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Planning Strategy for Rural Northern Ireland
Regional Planning Policies: Policy CON 6 Archaeological Sites and Monuments

Policy CON 6 Archaeological Sites and Monuments
This policy has been superseded by: PPS 6-Planning,Archaeology and the Built Heritage
To safeguard features of the historic landscape including archaeological sites and monuments and their settings.
Archaeological remains can provide evidence, sometimes the only evidence, of thousands of years of human activity and settlement in Northern Ireland. They are all individually important, and can have group value as an area of historic landscape. Some are distinctive landmarks, others are scarcely visible except to the trained eye or are no longer visible above ground but survive beneath modem fields and settlements. They are fragile, and vulnerable to damage and destruction. They are a finite and diminishing resource which, once destroyed, cannot be replaced. Every archaeological site or monument which is destroyed means loss of part of the record of our past.
The work of scheduling historic monuments continues. The fact that an archaeological site or monument has not received specific statutory protection does not diminish its individual archaeological importance, or its significance as an element in the historic landscape.
Development plans will contain policies for the protection and, where appropriate, the enhancement of archaeological sites and monuments and their settings, and will, where appropriate:
  • indicate measures to protect the surroundings of State Care monuments;
  • take account of opportunities to enhance specific monuments;
  • ensure that monuments within development limits, which are to be preserved, are appropriately zoned and
  • identify areas within historic settlements which may require mitigation which may include excavation in the context of redevelpment.
Development plans may also designate Areas of Significant Archaeological Interest, for example, as around Navan Fort outside Armagh. Such areas will defme the overall setting within which a number of individual and related monuments are located, or areas of historic landscape. The potential effect of proposals on specific sites and their settings, as well as on the integrity, or the overall character of the area, will be a major consideration in determining applications for development.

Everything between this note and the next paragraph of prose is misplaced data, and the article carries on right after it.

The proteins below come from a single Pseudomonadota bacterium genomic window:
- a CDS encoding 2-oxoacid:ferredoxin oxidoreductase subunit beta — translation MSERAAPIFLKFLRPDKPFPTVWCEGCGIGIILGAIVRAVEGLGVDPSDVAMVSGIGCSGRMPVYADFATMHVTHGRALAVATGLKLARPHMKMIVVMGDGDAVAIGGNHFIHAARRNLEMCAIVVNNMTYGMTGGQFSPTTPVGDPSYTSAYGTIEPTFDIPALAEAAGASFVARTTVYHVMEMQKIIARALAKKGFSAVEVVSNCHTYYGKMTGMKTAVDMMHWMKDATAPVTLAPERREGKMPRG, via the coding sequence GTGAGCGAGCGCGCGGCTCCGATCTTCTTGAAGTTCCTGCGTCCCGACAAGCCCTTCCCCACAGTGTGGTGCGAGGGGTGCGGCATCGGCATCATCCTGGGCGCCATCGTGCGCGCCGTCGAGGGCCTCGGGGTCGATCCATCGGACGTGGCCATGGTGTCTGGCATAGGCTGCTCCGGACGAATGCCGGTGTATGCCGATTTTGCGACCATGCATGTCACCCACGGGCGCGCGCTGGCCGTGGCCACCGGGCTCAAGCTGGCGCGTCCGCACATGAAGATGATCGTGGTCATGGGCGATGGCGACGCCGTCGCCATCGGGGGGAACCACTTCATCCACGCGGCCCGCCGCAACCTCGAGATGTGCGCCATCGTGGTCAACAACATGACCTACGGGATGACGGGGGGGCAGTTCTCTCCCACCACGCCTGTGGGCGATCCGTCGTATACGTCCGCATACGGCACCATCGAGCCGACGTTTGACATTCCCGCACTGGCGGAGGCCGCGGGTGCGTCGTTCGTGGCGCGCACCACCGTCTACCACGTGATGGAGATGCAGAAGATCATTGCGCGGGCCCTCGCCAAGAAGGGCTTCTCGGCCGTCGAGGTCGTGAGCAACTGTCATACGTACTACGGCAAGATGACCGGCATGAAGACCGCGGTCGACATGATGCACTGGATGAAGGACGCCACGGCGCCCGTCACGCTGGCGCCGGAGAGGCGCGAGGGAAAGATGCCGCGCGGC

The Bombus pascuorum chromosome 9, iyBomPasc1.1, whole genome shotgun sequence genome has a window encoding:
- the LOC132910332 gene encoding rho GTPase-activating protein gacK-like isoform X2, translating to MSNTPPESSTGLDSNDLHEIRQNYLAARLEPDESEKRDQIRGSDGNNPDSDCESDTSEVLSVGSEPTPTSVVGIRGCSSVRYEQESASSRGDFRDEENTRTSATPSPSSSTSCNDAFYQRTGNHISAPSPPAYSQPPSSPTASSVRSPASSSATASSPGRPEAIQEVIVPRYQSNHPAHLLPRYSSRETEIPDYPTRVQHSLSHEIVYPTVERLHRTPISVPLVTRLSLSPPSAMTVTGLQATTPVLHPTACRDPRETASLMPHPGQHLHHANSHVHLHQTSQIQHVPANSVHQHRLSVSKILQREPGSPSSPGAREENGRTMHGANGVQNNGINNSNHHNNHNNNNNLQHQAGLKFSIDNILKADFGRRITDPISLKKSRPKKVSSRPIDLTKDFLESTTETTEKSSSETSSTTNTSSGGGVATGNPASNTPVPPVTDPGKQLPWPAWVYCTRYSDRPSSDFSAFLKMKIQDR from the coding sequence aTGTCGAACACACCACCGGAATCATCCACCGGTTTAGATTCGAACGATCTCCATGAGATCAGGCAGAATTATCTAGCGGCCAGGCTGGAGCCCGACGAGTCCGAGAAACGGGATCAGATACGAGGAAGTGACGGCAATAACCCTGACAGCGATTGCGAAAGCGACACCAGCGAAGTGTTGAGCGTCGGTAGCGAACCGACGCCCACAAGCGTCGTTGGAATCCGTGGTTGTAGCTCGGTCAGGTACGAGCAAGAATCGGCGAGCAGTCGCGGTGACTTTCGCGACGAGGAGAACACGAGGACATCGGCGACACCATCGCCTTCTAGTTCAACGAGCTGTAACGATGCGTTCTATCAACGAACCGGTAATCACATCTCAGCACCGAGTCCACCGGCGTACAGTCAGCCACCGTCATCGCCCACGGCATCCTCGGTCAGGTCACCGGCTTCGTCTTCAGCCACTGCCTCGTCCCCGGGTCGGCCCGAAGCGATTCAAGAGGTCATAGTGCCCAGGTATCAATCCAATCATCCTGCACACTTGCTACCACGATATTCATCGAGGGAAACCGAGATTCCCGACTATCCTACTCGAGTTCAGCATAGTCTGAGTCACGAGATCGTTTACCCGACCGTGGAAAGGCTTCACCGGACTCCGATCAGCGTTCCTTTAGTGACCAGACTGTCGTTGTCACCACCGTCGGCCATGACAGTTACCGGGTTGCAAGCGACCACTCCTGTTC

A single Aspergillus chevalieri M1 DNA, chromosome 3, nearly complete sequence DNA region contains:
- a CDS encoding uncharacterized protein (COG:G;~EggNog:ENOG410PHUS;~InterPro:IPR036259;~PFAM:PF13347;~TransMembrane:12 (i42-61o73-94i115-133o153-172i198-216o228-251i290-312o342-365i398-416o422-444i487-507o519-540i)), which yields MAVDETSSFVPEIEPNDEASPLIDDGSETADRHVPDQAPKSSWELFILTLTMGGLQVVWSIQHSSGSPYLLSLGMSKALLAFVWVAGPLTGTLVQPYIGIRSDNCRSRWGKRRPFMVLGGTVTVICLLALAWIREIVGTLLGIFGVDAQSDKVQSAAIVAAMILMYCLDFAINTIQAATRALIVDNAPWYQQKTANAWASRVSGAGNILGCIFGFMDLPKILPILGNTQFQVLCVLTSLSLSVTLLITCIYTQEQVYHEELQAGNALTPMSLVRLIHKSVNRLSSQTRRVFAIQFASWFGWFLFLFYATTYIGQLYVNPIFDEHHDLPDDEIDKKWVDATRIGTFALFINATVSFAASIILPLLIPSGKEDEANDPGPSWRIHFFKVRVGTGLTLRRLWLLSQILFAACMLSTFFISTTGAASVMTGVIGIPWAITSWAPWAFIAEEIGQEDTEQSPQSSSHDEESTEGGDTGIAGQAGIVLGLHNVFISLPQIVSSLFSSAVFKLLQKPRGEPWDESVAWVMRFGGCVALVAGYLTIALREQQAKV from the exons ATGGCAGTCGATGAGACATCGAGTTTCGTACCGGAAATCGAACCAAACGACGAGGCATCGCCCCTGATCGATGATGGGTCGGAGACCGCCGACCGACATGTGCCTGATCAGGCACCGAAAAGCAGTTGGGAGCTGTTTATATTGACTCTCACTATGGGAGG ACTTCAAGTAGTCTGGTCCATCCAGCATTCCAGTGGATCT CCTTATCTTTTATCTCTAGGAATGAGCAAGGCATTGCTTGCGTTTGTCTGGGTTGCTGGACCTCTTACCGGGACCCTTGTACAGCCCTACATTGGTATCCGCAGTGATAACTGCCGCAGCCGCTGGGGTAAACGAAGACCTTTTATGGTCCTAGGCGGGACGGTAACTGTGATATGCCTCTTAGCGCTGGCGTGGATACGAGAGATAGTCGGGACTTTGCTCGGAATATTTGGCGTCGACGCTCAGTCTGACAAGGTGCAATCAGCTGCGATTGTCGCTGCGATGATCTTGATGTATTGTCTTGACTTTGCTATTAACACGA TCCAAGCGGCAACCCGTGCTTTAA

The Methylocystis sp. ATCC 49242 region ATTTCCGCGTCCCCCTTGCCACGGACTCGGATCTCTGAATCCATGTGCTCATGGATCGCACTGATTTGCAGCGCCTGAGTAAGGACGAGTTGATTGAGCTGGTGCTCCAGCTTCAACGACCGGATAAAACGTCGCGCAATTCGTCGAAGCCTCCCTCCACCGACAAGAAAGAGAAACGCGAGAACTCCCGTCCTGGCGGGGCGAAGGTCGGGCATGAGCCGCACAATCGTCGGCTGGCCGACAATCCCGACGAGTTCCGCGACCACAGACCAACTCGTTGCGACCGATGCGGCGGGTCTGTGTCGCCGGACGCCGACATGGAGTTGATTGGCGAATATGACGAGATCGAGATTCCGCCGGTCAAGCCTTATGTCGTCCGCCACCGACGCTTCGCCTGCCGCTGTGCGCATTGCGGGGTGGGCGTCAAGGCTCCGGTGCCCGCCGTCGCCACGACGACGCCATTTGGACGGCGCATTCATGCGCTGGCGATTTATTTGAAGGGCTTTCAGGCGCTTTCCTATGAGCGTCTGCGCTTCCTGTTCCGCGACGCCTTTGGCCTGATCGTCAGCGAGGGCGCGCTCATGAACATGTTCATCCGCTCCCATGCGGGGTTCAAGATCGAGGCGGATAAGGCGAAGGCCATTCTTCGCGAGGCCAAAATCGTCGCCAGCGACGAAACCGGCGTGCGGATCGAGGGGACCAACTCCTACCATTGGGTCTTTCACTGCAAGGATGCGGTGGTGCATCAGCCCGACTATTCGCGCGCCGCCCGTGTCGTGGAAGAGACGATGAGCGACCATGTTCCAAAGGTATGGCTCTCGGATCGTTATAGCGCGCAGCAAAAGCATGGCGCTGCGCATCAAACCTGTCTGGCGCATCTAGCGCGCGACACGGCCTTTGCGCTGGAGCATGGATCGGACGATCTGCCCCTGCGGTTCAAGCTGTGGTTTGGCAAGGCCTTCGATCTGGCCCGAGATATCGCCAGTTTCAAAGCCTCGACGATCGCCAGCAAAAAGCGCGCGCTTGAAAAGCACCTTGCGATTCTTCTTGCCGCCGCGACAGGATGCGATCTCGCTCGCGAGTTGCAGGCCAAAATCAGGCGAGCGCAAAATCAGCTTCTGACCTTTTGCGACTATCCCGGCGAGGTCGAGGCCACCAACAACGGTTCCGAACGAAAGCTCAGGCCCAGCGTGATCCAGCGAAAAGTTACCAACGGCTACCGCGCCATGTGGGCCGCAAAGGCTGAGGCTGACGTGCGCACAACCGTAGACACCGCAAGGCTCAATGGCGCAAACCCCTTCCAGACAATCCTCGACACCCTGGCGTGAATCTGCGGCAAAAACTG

Great weight is attached to the protection and preservation, and, where appropriate, the enhancement of sites of archaeological interest and their settings. In all cases the desirability of preserving an archaeological site or monument and its setting, whether scheduled or otherwise, is a material consideration in determining planning applications. There will be a presumption in favour of the physical preservation of archaeological sites, monuments and remains and their settings.
Development which would be likely to alter, damage or destroy individual sites or monuments, or result in inappropriate change to the settings of such sites or monuments or to the essential character of an Area of Significant Archaeological Interest or to the historic landscape will not normally be permitted.
In assessing the archaeological implications of a development proposal, the potential impact of the proposal on the site or monument and its setting, or on buried remains, will be considered and in particular, whether the development would cause damage or whether the existing quality of the site or monument, and its setting, will be retained.
Developers should seek to identify the existence of archaeological remains which may be affected by their proposals so that appropriate strategies to deal with the archaeological implications can be designed at an early stage. Where development proposals are acceptable, but archaeological mitigation is appropriate, consideration will be given to:
  • proposals to retain the remains within the final development;
  • design alterations to avoid disturbance of remains, or to minimise potential damage; and
  • opportunities to preserve remains for the future even though they may currently be inaccessible.
Planning permission will not be granted for a development which would destroy archaeological remains which ought to be preserved in situ, even if the developer offers to facilitate excavation.
Where a decision is taken to permit development which will result in archaeological destruction, planning permission will normally be conditional on the completion of a licensed excavation and recording of remains, before development commences. In such cases an agreement may be made under Article 40 of the Planning Order (NI) 1991. Planning permission may be refused if archaeological mitigation or protection measures cannot be agreed upon.
In situations where significant remains are discovered after approved development has commenced, the Department will consider whether or not it is expedient to schedule the remains and may, if necessary, revoke the planning permission. In most cases it should be possible to reach an agreed solution with the developer.
Where an archaeological site or monument or its setting or an Area of Significant Archaeological Interest might be prejudiced by development permitted under the Planning (General Development) Order (NI) 1993 the permitted development rights may be withdrawn.
Archaeological research continues and new and exciting discoveries are made. The discovery of archaeological remains, which have not been previously known, may represent a material change which can affect the nature of the development which will be permitted in respect of an area within a development limit, or within the countryside.
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